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Anglo-Saxons, 449-1066

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Jada Tucker

on 1 March 2015

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Transcript of Anglo-Saxons, 449-1066

Anglo-Saxons, 449-1066
Jada Tucker
Ashley Sanders
Jaydia Elie
Henry Nketeh

The Anglo-Saxon period was a time between 449 A.D. –1485 A.D. This period is traditionally known as the Dark Ages, mainly because written sources for the early years of Saxon invasion are restricted.

What Was It ?
The peoples of each of the various Anglo-Saxon kingdoms spoke distinctive dialects, which evolved over time and together became known as Old English. They invented/added onto the English literature. In the literature as it survives many different branches of writing are represented.
Language Developed
Nennius, a Welshman, wrote
History of the Britons
in about 800 A.D. that scholars find a mixture of legend and fact, but which cannot be totally ignored. Though Nennius was writing in the 8th century, it is unlikely that he meant to imply that all these places were still inhabited by Britons at that time.

Anglo Saxon Chronicle
•Alfred (the Great), king of Wessex and later the Anglo-Saxons (871 - 26 October 899)
•Edward the Elder, king of the Anglo-Saxons (899 - 8 June 900] - 17 July 924)
Important People
Beliefs and Philosophies
The anglo saxons were pagans when they came to Britain.
Then overtime they converted to christianity.
Pagans did believe in many gods. The anglo saxon would pray to certain god for success in material things.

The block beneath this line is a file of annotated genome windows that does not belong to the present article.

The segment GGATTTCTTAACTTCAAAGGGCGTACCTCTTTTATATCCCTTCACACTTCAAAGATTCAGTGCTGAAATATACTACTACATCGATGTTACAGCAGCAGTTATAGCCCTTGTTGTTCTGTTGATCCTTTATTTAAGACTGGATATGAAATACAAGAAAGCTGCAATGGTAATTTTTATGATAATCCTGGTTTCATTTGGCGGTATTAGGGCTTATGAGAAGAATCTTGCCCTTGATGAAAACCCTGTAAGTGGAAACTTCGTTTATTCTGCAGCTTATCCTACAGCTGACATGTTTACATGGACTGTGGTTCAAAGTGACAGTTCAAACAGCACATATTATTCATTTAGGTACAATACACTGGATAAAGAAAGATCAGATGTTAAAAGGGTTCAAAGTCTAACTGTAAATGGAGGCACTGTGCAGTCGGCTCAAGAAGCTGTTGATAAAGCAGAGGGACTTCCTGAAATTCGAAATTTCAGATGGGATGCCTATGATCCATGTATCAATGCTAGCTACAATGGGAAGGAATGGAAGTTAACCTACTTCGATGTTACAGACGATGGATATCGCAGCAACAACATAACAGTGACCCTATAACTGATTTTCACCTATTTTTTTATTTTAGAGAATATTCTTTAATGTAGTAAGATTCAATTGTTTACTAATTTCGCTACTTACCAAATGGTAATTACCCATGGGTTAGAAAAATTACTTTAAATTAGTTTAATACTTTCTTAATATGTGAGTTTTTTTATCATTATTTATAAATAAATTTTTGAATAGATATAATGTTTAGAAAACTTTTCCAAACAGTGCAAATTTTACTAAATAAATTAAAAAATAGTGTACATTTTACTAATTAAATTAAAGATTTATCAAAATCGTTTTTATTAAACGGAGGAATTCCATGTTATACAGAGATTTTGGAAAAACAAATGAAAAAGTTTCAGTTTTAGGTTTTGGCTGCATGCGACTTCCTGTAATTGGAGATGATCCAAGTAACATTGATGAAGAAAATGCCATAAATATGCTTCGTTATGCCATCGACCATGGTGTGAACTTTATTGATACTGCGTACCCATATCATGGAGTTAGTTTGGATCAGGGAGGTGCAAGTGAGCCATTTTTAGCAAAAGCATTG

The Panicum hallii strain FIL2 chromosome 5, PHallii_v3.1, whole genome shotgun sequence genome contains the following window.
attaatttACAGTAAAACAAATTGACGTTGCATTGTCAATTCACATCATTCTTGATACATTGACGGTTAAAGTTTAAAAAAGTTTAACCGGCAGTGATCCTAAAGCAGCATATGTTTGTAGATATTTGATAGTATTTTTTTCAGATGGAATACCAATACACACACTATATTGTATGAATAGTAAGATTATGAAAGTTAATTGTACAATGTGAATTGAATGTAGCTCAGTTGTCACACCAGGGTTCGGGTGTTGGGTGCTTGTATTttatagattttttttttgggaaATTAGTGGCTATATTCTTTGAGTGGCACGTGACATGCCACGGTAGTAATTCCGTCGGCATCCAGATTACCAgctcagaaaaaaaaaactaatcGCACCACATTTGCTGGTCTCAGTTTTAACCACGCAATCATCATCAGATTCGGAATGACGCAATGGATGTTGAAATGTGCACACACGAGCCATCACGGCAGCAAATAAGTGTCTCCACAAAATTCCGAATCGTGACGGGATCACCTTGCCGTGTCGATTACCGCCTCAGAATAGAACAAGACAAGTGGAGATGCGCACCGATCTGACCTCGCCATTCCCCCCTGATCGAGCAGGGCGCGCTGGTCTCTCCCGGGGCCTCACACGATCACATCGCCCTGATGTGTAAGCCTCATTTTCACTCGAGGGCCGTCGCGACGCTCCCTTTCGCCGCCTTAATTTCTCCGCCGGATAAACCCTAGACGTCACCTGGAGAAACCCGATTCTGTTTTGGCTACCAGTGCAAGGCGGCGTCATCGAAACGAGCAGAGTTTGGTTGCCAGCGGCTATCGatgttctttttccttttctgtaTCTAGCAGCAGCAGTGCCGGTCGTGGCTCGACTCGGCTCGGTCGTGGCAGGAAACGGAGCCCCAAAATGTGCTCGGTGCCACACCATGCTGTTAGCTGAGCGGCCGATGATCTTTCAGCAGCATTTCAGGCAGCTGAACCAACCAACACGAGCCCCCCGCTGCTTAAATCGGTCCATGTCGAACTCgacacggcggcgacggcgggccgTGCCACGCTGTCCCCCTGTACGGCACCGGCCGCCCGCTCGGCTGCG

Works Cited
Ending of the Anglo Saxon's
In 1066, the Anglo Saxon's defetated the Nose on Stamford Bridge. Normans defeated Anglo Saxon at Hastings, then they conquered England. It was the start of the Norman rule and the ending of the Anglo Saxon period.
The Anglo-Saxon Chronicle was one of the most important documents that has been introduced to us since the middle ages. This document can be described as a timeline of British history helping us to view the events that happened in Britain thousands of years ago.
Borrow, Mandy. Saxon religion
primaryhomeworkhelp. January .2013. web
Gildas, a British monk, wrote 'The Ruin of Britain', the only near-contemporary source for the collapse of Roman Britain and the arrival of the Anglo-Saxons. Gildas saw these events as God's punishment for the sins of the Britons. He also wrote his book 'On the Destruction and Conquest of Britain' in 547.

Robert E. Probst - Elements of literature. literature of Britain with world classics - Austin, TX - Holt, Rinehart and Winston

P. H. Blair, An Introduction to Anglo-Saxon England (1954, repr. 1962); F. M. Stenton, Anglo-Saxon England (3d ed. 1971); D. M. Wilson, The Anglo-Saxons (rev. ed. 1971); D. J. V. Fisher, The Anglo-Saxon Age, 400–1042 (1973); G. R. Owen, Rites and Religions of the Anglo-Saxons (1985); M. J. Whittock, The Origins of England, 410–600 (1986).
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